By April Sorrow
University of Georgia
“Given our current conditions, we have the potential for a really good crop,” said John Beasley, an agronomist with UGA Cooperative Extension.
According to the U.S. Department of Agriculture, Georgia’s average yield could be 3,500 pounds per acre, a new record. The current record is 3,450 pounds per acre set in 2003.
The prediction may be a bit optimistic, said Bob Kemerait, a UGA Extension plant pathologist. Farmers are finding some surprising damage from underground white mold that hasn’t been accounted for.
“We had factors that led to a perfect storm for white mold,” Kemerait said. “Even though it’s been a bad year for mold, I hope that most producers won’t see a significant loss in yields.”
Early warm soil temperatures, followed by mid-season rains and dry temperatures at the end of the season sent white mold underground and out of sight.
“We have fields with no indication of disease before the peanuts were dug that are exposing underground white mold and crop loss,” he said. “Growers are stunned to see that despite their best efforts with fungicide, white mold can still be a problem.”
To fight white mold, farmers spent between $70 and $150 per acre on fungicides this year. “As we approach 3,500 pounds, we need to remember that growers paid to make that yield,” Kemerait said. “They have to spend a lot of money to battle white mold to make that yield.”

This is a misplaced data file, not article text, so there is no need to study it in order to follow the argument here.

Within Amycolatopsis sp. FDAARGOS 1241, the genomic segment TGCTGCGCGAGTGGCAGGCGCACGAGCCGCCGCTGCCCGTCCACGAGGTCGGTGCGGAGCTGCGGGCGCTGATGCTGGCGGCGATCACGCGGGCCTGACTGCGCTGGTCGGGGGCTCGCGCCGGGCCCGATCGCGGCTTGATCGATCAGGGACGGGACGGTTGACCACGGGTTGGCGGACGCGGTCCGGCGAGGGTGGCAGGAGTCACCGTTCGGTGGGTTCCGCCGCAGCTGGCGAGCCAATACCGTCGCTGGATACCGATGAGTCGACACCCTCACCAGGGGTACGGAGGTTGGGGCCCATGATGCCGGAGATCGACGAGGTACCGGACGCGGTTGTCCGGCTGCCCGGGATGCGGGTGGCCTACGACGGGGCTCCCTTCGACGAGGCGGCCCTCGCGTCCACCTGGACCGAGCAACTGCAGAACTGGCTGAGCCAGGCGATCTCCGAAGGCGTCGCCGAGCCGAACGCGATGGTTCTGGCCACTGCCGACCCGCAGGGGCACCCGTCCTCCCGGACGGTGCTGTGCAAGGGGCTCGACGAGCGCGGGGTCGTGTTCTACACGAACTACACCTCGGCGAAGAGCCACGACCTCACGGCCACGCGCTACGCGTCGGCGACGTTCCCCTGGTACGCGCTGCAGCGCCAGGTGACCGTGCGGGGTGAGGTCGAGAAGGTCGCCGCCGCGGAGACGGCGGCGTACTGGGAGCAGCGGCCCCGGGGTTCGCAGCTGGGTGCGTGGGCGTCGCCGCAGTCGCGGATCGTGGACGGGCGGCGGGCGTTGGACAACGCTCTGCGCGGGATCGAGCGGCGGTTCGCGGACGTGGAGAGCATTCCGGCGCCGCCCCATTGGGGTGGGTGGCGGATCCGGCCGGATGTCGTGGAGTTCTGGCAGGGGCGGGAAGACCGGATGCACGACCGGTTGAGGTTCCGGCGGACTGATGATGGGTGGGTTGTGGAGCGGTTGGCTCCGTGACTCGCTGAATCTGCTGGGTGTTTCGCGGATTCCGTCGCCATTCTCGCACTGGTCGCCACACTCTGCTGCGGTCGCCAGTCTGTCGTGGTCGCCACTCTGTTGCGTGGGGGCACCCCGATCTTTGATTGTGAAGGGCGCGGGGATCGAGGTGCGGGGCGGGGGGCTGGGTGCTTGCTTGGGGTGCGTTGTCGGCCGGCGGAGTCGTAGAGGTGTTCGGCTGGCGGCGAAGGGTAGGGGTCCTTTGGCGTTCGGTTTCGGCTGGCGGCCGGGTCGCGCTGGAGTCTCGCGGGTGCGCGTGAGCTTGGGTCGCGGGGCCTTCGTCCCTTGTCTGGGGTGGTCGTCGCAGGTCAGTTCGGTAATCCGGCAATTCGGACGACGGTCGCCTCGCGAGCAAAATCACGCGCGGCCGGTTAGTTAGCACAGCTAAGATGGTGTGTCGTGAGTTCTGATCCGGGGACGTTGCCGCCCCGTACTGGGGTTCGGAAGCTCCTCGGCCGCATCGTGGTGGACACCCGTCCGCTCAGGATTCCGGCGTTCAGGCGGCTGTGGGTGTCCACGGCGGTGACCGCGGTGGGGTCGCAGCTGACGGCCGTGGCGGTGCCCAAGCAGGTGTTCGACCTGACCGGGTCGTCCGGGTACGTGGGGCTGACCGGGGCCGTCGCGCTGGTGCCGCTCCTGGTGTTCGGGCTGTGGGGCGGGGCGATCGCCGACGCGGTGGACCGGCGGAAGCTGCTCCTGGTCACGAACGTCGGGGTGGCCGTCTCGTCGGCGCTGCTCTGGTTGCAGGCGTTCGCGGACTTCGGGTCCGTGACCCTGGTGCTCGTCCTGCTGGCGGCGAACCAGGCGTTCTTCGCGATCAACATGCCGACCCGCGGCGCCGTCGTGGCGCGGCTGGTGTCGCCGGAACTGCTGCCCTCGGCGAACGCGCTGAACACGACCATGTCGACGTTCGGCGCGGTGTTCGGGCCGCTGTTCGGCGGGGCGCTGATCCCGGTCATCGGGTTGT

On a positive note, damage from tomato spotted wilt virus, another major peanut disease, has been less severe this year than in the past.
Due to a large stockpile of peanuts from last years bumper crop, prices are low right now for farmers. They are getting contracts between $365 and $400 per ton. Last year, contracts were between $500 and $600 per ton.
“Demand is strong and steady,” Beasley said. “But there are more than enough peanuts, so we strongly encouraged farmers to reduce acreage during our winter meetings with county agents. We needed to reduce acreage by 30 percent.”
According to USDA, Georgia planted 503,000 acres this year, 187,000 acres less than last year.
For more than a decade, the variety Georgia Green dominated acreage in the state. Developed by UGA plant breeder Bill Branch, it saved the industry from tomato spotted wilt virus, which was threatening to cripple the industry in the mid-90s. Now, higher-yielding and more disease-resistant varieties like Georgia-06G -- also a UGA release -- are taking over acreage.
Recent rain has been a mixed bag for farmers, Beasley said, keeping some out of fields and delaying their harvest.
“Rain has been untimely for some, but beneficial for others,” he said. “Nearly 40 percent of the state’s crop was planted in June and needed the late rain to mature.”
Peanut harvest takes place in two phases. Peanuts, which grow underground, are dug to the surface. They then lie in the field for several days to dry. Finally, a peanut combine runs over them, separating them from the vines and harvesting them. This all must be done at the right time.
“Digging them at the optimal maturity maximizes yield and grade potential, the amount of edible kernels when they are harvested,” Beasley said.
Harvesting on time is critical for flavor. Digging too early gives peanuts a bitter taste when roasted. Bitter peanuts are not desirable for making peanut butter, which is what most Georgia peanuts become.
But waiting too long to harvest can be bad, too. A farmer can lose as much as 300 pounds or more per acre in yield if peanuts are harvested too late.
(April R. Sorrow is a science writer with the University of Georgia Public Affairs Office.)